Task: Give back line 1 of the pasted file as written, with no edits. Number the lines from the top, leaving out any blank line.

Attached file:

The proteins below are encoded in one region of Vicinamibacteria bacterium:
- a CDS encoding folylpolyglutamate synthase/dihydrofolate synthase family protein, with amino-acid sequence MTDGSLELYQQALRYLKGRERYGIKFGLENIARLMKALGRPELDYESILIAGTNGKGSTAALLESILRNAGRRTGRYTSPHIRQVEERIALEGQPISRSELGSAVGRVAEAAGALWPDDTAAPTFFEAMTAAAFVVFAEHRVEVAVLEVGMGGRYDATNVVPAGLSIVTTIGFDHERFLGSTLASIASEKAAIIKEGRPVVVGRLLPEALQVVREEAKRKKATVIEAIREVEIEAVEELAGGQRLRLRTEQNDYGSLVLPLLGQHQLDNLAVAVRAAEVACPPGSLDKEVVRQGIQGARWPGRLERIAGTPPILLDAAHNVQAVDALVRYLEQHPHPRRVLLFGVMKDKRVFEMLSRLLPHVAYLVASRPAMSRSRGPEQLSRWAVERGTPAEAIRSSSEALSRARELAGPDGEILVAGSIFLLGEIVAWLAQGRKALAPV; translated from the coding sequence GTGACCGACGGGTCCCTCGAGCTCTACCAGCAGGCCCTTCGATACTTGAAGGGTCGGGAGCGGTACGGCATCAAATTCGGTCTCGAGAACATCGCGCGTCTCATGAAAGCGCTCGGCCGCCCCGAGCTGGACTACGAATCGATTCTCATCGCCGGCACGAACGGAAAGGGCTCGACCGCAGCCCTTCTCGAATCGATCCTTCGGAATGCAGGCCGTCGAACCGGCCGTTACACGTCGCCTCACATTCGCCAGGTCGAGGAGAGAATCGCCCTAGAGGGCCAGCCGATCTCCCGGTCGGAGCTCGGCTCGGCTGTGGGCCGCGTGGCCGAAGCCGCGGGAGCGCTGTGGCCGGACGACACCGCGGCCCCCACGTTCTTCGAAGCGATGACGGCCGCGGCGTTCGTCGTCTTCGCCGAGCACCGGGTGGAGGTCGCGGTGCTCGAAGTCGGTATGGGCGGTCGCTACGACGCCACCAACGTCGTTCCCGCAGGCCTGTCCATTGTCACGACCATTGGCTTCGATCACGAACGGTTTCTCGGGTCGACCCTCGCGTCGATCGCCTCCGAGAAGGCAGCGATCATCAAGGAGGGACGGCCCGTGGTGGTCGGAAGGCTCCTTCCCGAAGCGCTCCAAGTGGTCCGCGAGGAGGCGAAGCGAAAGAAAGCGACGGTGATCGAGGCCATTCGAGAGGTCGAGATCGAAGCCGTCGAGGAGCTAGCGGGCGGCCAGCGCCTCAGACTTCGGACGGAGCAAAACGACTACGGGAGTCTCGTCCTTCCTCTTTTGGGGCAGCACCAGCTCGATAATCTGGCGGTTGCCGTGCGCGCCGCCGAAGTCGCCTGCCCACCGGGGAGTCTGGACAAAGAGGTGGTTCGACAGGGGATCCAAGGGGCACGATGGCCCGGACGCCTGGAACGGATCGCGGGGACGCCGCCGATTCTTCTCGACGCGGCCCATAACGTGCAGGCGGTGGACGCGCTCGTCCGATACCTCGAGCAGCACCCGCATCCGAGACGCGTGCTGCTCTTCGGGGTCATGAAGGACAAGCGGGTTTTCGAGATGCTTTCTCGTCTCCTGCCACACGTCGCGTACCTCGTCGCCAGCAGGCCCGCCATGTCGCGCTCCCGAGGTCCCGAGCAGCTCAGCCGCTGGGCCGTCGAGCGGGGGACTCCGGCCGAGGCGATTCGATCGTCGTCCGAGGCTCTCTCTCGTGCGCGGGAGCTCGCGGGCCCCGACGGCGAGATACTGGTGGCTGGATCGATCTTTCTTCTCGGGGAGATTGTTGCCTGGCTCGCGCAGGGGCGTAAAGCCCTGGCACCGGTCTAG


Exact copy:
The proteins below are encoded in one region of Vicinamibacteria bacterium: